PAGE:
I've got a graph filled with 'walkable' nodes that I want to generate waypoints for. I've searched for some articles on this but have come up empty-handed. There's over 2 million tiles (walkable nodes) in my graph that I have to find the shortest path to each for, so it seems like implementing waypoints into my pathfinding will speed things up drastically.

I'm unsure how to generate them though. There's plenty of articles on how to traverse waypoints using A*, but none of them talk about how to generate those waypoints in the first place. Do you just have to create them manually? Do you link each tile node to a waypoint node? How would the whole concept work?

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  • A* generates a path, which is a sequence of nodes to traverse. In your case, is there a difference between those nodes and waypoints? In other words, is there anything special about a waypoint [by your definition], compared to a node which a path finding algorithm had found? – Nick Alexeev Apr 23 at 17:54
  • In the context of your situation, what exactly is a waypoint and how does it differ from a regular node? – Dan Pichelman Apr 23 at 18:15
  • 1
    So this is what I meant: theory.stanford.edu/~amitp/GameProgramming/… I assumed that 'waypoints' was common terminology in pathfinding because of this article. So, to clarify: a waypoint in the context I'm trying to use is a point that you know is reachable, but you want to add it instead of the tiles to speed up the pathfinding performance. So 10 tiles could be represented as a waypoint. Then you'd just have to traverse to that waypoint (in the waypoint sub-set) to get to any of those 10 tiles. – Jeff smith Apr 23 at 18:50
  • @Jeffsmith From the article you linked: "...As with a grid, we have a choice of using polygon centers, edges, or vertices as navigation points." – Pikalek Apr 23 at 19:33
  • Voting to close as "unclear", as it seems OP has abandoned the question and doesn't show any effort to give an understandable explanation. – Doc Brown May 23 at 20:10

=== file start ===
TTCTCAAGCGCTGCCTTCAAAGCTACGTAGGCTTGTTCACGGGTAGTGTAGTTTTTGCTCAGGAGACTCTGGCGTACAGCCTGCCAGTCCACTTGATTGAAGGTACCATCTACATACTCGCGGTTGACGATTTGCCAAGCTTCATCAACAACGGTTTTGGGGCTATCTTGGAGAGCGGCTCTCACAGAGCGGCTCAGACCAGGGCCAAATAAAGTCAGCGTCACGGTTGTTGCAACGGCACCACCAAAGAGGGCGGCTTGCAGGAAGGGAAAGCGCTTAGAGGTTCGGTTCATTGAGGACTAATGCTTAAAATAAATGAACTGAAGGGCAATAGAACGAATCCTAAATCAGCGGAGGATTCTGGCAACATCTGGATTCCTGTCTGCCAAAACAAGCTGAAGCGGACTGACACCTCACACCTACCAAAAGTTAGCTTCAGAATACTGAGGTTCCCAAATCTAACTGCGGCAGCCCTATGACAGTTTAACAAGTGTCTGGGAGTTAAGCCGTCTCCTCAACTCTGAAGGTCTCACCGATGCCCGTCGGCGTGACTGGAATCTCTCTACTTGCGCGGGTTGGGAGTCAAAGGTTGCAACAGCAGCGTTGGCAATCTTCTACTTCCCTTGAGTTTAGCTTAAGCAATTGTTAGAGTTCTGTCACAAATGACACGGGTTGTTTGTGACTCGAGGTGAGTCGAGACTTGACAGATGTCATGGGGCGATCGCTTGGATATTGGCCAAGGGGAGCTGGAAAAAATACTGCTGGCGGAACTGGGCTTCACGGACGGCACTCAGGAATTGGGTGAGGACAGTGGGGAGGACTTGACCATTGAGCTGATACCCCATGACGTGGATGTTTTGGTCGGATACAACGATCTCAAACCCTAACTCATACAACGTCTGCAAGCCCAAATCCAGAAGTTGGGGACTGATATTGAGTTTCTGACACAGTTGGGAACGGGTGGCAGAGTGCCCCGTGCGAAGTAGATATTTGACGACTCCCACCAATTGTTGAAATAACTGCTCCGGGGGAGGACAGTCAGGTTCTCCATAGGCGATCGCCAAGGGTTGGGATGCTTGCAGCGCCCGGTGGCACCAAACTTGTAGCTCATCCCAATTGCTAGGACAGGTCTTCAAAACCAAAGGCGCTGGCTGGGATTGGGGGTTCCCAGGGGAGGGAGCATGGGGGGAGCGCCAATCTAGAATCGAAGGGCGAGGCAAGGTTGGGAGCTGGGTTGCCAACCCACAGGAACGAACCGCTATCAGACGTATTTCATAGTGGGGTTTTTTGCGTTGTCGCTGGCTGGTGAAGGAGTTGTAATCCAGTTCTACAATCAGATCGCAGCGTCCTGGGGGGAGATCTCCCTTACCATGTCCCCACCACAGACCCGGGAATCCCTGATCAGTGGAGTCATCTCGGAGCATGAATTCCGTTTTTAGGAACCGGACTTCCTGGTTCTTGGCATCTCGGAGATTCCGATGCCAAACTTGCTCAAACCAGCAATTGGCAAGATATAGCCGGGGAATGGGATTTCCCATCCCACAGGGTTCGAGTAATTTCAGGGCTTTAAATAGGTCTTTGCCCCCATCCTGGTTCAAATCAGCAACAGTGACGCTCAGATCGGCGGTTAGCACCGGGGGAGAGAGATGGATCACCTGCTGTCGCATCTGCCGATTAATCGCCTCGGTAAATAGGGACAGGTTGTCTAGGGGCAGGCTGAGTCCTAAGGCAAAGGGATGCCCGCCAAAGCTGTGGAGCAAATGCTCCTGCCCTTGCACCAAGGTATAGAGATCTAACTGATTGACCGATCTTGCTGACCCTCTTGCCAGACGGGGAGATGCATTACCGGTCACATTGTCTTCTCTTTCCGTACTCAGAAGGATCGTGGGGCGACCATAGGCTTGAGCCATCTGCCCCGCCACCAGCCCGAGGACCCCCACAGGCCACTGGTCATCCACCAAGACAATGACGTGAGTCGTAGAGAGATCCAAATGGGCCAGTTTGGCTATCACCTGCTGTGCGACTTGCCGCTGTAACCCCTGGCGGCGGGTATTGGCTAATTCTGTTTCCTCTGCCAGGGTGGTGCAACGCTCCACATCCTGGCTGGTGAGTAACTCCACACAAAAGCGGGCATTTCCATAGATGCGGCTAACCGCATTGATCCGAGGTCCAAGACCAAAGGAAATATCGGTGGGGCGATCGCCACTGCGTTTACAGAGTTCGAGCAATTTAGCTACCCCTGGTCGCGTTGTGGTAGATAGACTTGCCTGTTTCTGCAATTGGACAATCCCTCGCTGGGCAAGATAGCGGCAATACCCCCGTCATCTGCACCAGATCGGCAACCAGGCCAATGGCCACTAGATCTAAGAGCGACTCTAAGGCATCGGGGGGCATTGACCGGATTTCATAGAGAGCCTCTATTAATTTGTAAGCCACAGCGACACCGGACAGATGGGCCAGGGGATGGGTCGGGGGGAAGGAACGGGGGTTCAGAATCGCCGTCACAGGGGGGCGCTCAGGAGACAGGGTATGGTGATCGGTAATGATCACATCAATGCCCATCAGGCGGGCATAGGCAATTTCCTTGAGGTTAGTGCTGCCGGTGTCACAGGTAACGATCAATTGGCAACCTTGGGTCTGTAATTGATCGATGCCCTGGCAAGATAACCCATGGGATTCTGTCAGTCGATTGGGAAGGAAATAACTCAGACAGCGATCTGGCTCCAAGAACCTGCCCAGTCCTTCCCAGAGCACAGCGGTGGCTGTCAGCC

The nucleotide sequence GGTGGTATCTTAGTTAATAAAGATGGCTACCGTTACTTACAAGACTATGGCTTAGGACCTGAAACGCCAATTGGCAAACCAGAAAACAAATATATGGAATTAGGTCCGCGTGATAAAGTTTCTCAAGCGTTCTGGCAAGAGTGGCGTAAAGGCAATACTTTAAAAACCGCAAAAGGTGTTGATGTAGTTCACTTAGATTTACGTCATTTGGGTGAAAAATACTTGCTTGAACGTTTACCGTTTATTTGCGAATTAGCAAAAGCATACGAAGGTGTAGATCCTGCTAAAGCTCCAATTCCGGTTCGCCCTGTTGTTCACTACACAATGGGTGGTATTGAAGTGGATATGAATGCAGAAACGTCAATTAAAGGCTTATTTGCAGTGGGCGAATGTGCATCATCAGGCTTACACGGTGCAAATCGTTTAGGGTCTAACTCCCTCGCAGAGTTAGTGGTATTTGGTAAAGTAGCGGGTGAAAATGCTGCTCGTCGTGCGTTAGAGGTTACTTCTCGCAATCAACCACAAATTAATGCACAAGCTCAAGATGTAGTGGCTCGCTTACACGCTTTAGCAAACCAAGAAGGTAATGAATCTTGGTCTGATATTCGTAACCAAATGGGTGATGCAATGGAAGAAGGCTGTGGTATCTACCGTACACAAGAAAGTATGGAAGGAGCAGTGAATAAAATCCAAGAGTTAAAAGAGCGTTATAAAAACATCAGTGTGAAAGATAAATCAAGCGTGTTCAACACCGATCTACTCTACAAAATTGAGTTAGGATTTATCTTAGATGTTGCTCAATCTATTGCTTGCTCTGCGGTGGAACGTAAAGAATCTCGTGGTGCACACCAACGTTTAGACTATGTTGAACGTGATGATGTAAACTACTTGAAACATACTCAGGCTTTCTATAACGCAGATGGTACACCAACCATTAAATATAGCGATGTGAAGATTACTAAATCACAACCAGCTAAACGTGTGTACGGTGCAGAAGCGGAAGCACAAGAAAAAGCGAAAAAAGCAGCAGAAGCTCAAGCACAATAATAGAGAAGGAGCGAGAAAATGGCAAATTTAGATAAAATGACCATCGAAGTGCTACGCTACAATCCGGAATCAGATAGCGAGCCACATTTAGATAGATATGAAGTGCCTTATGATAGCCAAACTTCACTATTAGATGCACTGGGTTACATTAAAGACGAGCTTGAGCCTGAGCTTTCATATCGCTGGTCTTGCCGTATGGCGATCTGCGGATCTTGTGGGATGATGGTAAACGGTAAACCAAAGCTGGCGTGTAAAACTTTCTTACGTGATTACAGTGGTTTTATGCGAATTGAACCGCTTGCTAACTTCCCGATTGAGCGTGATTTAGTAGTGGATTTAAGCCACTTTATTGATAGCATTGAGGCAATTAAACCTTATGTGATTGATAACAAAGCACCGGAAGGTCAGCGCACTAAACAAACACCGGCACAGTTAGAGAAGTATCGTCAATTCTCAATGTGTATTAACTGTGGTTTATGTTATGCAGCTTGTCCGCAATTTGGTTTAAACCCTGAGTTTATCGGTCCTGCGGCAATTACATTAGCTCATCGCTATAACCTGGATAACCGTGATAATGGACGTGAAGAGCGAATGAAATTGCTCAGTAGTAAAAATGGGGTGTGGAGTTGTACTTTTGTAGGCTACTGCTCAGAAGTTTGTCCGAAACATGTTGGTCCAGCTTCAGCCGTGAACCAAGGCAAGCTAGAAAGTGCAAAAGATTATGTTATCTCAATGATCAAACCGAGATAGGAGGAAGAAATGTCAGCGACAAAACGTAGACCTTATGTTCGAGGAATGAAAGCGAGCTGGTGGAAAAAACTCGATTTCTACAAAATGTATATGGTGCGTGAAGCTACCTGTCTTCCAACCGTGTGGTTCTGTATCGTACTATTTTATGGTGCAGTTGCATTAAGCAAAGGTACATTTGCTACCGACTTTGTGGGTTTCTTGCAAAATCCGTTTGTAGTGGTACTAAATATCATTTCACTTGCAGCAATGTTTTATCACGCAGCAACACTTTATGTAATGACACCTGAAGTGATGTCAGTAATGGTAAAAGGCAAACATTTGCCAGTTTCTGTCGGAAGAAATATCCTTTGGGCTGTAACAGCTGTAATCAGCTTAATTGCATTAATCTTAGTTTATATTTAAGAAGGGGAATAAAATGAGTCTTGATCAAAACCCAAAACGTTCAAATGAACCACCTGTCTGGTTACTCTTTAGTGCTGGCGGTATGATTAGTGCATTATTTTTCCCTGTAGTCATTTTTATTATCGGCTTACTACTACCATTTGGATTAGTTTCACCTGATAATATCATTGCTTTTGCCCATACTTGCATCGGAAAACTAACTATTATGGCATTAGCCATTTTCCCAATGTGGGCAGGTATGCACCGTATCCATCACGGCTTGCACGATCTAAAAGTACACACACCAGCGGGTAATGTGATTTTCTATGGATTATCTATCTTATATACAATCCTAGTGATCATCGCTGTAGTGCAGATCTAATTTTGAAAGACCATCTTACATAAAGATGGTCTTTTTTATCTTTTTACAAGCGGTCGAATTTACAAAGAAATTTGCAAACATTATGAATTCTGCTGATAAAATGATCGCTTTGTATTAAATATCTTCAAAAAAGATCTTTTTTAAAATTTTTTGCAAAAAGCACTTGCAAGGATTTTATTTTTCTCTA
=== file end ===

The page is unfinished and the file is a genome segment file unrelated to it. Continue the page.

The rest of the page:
Let me know if I understand your problem correctly:

You have a large graph for which you want to compute shortest path between arbitrary pair of nodes in short times. In order to be able to do that you state that to go from node A to node B, one first have to find the path to the pre-defined waypoint of node A follow the pre-computed path between the pre-defined waypoint of node A and the pre-defined waypoint of node B and then find the path from the pre-defined waypoint of node B and node B.

Your question is then, how should I decide which node should be a waypoint, and for every node which node is selected to be its waypoint?

The first thing that you would need to do is cluster your graph (how you want to do that is another question in itself). Then for each cluster, compute the distances between every pair of nodes of the cluster. Then select the node which minimize the maximum distance to another node of the cluster to be the waypoint of all other nodes that are part of the cluster.

Then "all you have to do" is pre-compute the paths between your waypoints.

  • So I think you've got the concept I'm trying to explain. I guess I did a poor job, so I'll try to re-write it. The part now that I still can't answer (and my main question) is how do i do the "Then for each cluster, compute the distances between every pair of nodes of the cluster." How do I do this computation? What is a good algorithm to do this? – Jeff smith Apr 23 at 19:40
  • @Jeffsmith each of your cluster should contains a reasonable number of nodes (in the range 10-100 given the size of your problem I guess). You can then easily use the Floyd-Warshall algorithm to compute the shortest path between every pair of nodes of the sub-graph defined by the cluster. – Renaud M. Apr 23 at 19:54

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